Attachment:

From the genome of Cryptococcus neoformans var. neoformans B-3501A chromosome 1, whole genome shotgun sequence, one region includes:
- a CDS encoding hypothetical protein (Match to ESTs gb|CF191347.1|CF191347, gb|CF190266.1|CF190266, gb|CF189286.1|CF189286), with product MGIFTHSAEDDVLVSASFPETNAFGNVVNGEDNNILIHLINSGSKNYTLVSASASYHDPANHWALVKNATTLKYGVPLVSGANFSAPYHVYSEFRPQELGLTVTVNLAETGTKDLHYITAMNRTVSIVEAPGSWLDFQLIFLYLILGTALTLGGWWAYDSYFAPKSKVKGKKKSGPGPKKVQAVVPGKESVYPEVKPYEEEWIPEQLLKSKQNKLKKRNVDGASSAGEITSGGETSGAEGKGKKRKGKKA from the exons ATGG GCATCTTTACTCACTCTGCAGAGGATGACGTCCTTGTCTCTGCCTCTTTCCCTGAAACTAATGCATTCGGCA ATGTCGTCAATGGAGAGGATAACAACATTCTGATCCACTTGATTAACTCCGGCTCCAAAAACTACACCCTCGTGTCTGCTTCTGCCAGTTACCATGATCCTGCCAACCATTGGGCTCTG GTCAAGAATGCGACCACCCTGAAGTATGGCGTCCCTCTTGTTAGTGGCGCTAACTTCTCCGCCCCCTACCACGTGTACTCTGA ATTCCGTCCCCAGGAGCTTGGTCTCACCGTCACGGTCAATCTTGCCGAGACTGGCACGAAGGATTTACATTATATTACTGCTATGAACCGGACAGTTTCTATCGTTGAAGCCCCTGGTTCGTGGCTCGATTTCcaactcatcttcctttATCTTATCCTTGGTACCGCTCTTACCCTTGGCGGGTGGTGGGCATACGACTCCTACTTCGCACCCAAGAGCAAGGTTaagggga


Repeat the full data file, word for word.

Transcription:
From the genome of Cryptococcus neoformans var. neoformans B-3501A chromosome 1, whole genome shotgun sequence, one region includes:
- a CDS encoding hypothetical protein (Match to ESTs gb|CF191347.1|CF191347, gb|CF190266.1|CF190266, gb|CF189286.1|CF189286), with product MGIFTHSAEDDVLVSASFPETNAFGNVVNGEDNNILIHLINSGSKNYTLVSASASYHDPANHWALVKNATTLKYGVPLVSGANFSAPYHVYSEFRPQELGLTVTVNLAETGTKDLHYITAMNRTVSIVEAPGSWLDFQLIFLYLILGTALTLGGWWAYDSYFAPKSKVKGKKKSGPGPKKVQAVVPGKESVYPEVKPYEEEWIPEQLLKSKQNKLKKRNVDGASSAGEITSGGETSGAEGKGKKRKGKKA from the exons ATGG GCATCTTTACTCACTCTGCAGAGGATGACGTCCTTGTCTCTGCCTCTTTCCCTGAAACTAATGCATTCGGCA ATGTCGTCAATGGAGAGGATAACAACATTCTGATCCACTTGATTAACTCCGGCTCCAAAAACTACACCCTCGTGTCTGCTTCTGCCAGTTACCATGATCCTGCCAACCATTGGGCTCTG GTCAAGAATGCGACCACCCTGAAGTATGGCGTCCCTCTTGTTAGTGGCGCTAACTTCTCCGCCCCCTACCACGTGTACTCTGA ATTCCGTCCCCAGGAGCTTGGTCTCACCGTCACGGTCAATCTTGCCGAGACTGGCACGAAGGATTTACATTATATTACTGCTATGAACCGGACAGTTTCTATCGTTGAAGCCCCTGGTTCGTGGCTCGATTTCcaactcatcttcctttATCTTATCCTTGGTACCGCTCTTACCCTTGGCGGGTGGTGGGCATACGACTCCTACTTCGCACCCAAGAGCAAGGTTaagggga